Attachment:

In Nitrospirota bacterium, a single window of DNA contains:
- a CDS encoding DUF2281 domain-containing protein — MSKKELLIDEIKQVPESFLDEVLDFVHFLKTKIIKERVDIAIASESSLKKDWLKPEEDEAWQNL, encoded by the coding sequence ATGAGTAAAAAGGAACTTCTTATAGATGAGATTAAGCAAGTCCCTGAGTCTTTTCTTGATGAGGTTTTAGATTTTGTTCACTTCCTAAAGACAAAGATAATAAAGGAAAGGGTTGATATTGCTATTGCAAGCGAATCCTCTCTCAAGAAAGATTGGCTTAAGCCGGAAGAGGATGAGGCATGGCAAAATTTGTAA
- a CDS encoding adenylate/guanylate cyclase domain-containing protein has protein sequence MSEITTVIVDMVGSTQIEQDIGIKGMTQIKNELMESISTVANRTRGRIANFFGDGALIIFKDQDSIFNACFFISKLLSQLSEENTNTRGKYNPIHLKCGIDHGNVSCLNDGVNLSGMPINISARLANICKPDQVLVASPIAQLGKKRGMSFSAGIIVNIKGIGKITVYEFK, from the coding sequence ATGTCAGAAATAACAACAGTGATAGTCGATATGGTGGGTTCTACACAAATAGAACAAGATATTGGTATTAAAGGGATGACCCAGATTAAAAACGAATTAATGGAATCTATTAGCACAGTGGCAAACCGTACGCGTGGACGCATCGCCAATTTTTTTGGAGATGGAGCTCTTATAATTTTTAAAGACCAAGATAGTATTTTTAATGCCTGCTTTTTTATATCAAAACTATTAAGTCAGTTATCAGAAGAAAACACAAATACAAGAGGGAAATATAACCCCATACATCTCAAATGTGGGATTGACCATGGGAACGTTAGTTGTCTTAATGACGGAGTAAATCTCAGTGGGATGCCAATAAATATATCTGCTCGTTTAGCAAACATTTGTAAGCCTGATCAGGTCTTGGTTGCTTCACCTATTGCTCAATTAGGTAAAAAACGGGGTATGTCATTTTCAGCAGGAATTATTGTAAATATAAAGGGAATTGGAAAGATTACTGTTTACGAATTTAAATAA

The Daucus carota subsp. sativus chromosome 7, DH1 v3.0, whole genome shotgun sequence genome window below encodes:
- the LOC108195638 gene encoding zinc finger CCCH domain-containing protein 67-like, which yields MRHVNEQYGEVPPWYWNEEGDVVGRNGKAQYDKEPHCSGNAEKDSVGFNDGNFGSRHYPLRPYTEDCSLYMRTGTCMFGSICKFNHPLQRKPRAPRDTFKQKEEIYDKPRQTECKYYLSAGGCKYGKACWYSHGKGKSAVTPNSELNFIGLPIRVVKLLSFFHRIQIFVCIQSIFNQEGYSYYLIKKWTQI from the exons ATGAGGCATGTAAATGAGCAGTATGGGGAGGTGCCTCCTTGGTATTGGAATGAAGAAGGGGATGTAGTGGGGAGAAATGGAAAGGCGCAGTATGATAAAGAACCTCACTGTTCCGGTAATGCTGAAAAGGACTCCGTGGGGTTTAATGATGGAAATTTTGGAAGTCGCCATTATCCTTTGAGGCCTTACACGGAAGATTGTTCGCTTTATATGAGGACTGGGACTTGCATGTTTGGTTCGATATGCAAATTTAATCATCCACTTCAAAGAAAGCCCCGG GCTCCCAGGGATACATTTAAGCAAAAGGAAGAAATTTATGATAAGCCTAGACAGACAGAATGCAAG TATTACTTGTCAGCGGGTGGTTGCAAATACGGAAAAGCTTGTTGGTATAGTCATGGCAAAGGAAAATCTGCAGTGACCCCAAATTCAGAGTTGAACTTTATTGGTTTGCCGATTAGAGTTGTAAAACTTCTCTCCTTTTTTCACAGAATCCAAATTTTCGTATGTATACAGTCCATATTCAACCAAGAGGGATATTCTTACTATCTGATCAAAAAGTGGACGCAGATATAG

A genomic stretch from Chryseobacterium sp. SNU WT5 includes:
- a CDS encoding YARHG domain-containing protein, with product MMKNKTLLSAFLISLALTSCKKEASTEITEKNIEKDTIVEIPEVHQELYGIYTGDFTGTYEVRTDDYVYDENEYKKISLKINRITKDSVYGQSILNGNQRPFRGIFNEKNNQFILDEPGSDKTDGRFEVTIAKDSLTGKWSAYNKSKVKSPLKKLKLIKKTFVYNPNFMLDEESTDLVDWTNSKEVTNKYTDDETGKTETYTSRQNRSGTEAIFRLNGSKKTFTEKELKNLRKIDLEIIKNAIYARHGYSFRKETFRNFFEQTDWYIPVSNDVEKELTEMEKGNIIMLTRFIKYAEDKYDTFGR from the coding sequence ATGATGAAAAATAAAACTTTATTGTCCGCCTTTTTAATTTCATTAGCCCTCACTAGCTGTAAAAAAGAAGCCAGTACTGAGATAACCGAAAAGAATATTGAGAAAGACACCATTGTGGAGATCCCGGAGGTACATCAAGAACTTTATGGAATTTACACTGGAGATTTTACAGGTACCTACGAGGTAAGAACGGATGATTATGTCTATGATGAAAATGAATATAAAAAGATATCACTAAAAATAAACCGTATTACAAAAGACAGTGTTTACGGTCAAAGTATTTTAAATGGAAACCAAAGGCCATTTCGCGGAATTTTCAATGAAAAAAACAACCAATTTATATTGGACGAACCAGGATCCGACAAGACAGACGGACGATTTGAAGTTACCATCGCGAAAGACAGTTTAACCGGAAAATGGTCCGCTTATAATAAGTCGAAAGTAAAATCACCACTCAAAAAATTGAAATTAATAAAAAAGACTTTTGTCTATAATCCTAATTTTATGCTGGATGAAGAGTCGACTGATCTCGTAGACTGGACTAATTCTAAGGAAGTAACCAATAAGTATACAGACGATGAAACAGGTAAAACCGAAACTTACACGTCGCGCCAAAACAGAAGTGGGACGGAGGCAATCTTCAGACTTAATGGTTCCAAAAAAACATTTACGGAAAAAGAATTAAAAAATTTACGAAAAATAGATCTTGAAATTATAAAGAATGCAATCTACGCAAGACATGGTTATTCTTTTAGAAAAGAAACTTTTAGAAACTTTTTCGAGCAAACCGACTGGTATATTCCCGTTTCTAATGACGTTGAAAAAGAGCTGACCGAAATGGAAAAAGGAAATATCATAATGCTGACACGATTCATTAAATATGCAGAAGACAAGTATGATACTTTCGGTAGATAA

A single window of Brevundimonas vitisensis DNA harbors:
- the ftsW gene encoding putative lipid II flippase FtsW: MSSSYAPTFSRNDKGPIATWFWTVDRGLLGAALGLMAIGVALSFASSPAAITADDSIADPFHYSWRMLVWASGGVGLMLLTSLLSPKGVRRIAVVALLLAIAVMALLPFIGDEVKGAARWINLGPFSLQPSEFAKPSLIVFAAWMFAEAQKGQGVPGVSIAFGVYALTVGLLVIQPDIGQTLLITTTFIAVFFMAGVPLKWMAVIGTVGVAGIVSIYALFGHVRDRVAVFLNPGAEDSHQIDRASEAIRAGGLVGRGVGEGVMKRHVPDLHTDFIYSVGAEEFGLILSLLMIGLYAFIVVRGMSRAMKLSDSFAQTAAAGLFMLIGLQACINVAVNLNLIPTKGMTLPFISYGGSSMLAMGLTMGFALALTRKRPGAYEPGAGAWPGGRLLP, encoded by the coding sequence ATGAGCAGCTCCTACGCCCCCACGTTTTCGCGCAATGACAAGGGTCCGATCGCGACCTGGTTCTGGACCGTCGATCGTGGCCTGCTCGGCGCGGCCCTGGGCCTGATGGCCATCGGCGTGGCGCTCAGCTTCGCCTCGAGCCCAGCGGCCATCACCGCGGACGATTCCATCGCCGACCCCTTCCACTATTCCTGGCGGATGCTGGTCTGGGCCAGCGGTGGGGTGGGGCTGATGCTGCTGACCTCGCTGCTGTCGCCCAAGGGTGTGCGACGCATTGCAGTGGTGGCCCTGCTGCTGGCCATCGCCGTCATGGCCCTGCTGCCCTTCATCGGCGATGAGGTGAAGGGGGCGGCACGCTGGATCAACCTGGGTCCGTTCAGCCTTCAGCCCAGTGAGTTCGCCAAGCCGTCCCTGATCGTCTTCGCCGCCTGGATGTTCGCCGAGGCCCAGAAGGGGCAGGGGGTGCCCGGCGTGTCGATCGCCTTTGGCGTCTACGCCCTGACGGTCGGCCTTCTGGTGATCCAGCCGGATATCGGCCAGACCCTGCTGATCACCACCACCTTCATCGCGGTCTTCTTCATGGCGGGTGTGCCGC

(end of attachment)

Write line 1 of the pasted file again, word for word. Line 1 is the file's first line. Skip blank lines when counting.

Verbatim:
In Nitrospirota bacterium, a single window of DNA contains: